Information on WikiLeaks is vetted with the help of a network of hundreds of expert volunteers with specialties ranging from law to handwriting analysis and video encryption. To limit the possibility of threats or legal intimidation, only two members are public about their roles: Schmitt, and co-founder, Australian journalist Julian Assange. They, along with the three other founding members, draw no salaries.

WikiLeaks officials say they want to empower traditional media outlets by increasing their reach and investigative firepower at a time when many newspapers and broadcasters are slashing budgets.

"We're not there to take journalists' jobs away," Schmitt said. "On the contrary, our goal is to make mainstream journalism cheaper. We enable them to do things that no single newspaper can do by itself." (Washington Post)

Wednesday, May 19, 2010

A New Season of War


Saurabh Das/AP

Remember Afghanistan? Think hard. I know other, more important stories have taken over our attention lately: the gushing geyser of oil threatening the eco chain in the Gulf of Mexico and beyond, the pseudo civil war in Thailand, the European economy in the toilet, Rachel dating Jesse St. James of Vocal Adrenaline...

But guess what tovarich? Spring in Afghanistan doesn't just mean a fresh, new field of fiery red poppies to refine into opium and heroin. No suh, you crazy trainspotters. May means we're back in the business of war, wa-hoo! Unlike most Americans who have so moved on with this story, yours truly is obsessed with the "Central Asian Roundabout." Maybe it's because, as the namesake of You Know Who The Great who failed to annex Afghanistan to his collection of real estate, I feel the need to vindicate my brother-from-across-the-centuries and pick up the slack--pen, not sword, you understand. Hey baby what can I say... I'm a lover, not a fighter.

Or maybe it's because somwhereabouts the winter of '79 your not so humble opinion writer was hanging around a disgusting pensione in Rome, waiting for his entry visa into the United States, and befriended an old Soviet emigré who proceeded to school yours truly on the catastrophic mistake the CCCP had just made, invading Afghanistan. And ever since, this always-curious writer has been shaking his head at just how idiotically analogous to the Reds, America's meddling into افغانستان has been. Maybe not.

In any case, Spring has sprung, the roads have defrosted, and it's back to the front we go. If you haven't yet heard, Taliban insurgents launched a brazen assault on the American base at Bagram Wednesday morning, sparking a "large and confusing gun battle that left at least five American soldiers wounded and seven guerrillas dead." (NY Times)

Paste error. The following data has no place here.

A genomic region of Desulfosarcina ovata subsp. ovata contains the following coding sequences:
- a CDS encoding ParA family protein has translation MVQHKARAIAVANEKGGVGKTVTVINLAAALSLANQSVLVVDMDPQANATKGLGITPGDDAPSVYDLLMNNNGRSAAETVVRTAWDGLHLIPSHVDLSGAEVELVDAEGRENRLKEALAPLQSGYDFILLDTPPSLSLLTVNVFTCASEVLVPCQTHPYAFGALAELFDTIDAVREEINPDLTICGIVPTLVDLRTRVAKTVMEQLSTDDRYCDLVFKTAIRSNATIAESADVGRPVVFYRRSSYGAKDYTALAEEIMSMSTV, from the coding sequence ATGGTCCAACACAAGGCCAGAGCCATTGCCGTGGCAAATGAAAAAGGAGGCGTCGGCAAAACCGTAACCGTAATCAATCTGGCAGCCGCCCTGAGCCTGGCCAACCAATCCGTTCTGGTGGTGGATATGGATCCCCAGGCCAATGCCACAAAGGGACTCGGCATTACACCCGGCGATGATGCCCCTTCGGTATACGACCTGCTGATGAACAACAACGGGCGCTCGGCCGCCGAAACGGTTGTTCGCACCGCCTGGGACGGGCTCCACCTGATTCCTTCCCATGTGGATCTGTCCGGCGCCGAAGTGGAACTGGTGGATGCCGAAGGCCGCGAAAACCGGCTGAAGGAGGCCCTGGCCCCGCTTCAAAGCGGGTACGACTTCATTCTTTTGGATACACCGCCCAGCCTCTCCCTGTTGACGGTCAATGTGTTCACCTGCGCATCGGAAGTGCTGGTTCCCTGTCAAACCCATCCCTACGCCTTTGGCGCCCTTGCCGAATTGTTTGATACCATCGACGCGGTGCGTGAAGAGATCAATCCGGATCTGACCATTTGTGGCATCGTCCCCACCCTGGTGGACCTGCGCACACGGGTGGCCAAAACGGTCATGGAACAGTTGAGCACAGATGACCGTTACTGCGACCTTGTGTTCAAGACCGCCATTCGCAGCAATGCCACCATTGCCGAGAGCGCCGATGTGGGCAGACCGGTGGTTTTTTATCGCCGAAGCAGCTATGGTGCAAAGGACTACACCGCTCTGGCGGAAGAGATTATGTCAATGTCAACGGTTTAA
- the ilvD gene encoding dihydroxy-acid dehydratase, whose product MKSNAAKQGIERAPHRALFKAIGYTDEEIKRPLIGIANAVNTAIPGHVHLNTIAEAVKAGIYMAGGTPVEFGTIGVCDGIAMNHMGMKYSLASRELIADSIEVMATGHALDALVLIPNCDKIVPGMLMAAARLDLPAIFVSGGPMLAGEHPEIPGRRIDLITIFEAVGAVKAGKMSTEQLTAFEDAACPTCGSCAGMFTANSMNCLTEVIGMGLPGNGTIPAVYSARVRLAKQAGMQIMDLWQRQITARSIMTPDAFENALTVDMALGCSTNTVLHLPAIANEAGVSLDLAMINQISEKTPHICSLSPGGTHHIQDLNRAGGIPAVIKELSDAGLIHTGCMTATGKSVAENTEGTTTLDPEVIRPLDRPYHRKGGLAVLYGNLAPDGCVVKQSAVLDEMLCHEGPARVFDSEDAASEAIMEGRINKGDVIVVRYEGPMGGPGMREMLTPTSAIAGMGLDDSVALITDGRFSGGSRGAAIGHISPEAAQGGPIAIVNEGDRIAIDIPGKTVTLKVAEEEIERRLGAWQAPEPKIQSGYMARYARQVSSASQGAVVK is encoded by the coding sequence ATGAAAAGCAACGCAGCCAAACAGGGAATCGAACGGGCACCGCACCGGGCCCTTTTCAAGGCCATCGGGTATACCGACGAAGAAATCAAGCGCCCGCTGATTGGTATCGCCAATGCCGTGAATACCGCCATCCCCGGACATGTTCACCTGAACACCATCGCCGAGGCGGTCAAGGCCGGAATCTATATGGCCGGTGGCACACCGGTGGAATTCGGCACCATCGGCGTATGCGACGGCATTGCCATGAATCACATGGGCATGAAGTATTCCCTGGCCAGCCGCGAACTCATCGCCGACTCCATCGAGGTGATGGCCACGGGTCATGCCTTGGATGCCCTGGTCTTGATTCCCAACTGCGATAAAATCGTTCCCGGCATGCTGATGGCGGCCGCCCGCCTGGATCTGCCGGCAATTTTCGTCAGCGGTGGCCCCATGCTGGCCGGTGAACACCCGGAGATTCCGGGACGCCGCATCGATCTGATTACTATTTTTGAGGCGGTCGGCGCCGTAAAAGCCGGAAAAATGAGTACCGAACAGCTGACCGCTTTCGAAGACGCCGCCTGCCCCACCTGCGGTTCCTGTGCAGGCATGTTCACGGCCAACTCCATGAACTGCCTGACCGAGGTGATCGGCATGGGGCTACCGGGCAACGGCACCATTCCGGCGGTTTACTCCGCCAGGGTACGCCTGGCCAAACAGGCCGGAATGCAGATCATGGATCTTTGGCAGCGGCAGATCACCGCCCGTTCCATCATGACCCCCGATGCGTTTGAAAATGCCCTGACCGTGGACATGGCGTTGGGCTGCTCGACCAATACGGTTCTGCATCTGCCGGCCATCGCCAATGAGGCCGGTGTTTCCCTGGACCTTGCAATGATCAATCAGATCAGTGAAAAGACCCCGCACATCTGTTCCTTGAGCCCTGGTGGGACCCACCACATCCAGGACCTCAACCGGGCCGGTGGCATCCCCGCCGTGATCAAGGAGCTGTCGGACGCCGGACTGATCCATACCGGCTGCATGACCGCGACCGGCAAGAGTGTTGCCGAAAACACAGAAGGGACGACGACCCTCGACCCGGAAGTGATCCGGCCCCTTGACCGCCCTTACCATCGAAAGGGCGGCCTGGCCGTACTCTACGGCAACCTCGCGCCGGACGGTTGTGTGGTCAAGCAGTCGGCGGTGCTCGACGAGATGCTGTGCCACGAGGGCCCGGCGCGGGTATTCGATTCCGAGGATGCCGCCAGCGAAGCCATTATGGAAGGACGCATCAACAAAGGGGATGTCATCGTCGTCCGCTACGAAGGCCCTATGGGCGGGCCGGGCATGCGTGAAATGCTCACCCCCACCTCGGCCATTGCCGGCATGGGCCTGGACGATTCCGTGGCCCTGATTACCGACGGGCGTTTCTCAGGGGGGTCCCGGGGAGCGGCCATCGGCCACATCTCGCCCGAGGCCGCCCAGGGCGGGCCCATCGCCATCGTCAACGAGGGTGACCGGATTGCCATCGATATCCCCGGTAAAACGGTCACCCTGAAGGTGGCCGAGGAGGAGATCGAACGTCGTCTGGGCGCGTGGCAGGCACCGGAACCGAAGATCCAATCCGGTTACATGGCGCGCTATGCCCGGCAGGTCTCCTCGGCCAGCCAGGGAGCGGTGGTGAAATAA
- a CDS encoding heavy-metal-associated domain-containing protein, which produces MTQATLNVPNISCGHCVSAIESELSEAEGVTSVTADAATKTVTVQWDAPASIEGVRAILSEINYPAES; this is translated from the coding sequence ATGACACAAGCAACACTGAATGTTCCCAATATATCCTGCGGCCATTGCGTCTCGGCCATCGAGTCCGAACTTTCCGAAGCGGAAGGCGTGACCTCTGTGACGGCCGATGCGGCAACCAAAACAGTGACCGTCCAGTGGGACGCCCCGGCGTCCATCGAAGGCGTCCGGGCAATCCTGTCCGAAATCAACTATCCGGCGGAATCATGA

Taliban leaders claimed that seven suicide bombers had blown themselves up at the gates of the base, clearing the way for more than 20 other fighters to get inside. The Taliban reports appeared a bit conflagrative, as they often are. But American officials confirmed that the base, one of the largest in Afghanistan, had come under an "ambitious and unusual assault." (NY Times)

An American official confirmed that the base was bumrushed by as many as 30 insurgents, but that no one had actually breached the defenses.

The assault on Bagram comes on the heels of an attack Tuesday by a suicide bomber in Kabul, who rammed an explosives-laden bus into an American convoy, killing 18 people, including five American soldiers and a Canadian officer.

That attack — and the one on Bagram on Wednesday — appeared to be part of a larger campaign directed at the capital and its environs. In recent days, the Taliban have smuggled five suicide bombers into the area, an American military official said.

A last check still has the White House muttering something about packing up and getting out only after establishing a strong, local governance. Historically speaking...good luck with that. If the Achaemenid Empire, the Macedonian Empire, the Indian Maurya Empire, the Muslim Arab Empire, the Sasanid Empire, and the Great Soviet Empire couldn't tame the baby, chances look a bit thin for our broke-ass selves. But hey, have you heard? Fox is putting on Glee after the Super Bowl next year.

In a move to head off questions about its long-simmering tensions with Hamid Karzai, last week the Obama administration rolled out the red carpet for Our Man in Afghanistan, granting him unprecedented access to Washington's top brass and royal treatment denied to even the closest of US allies.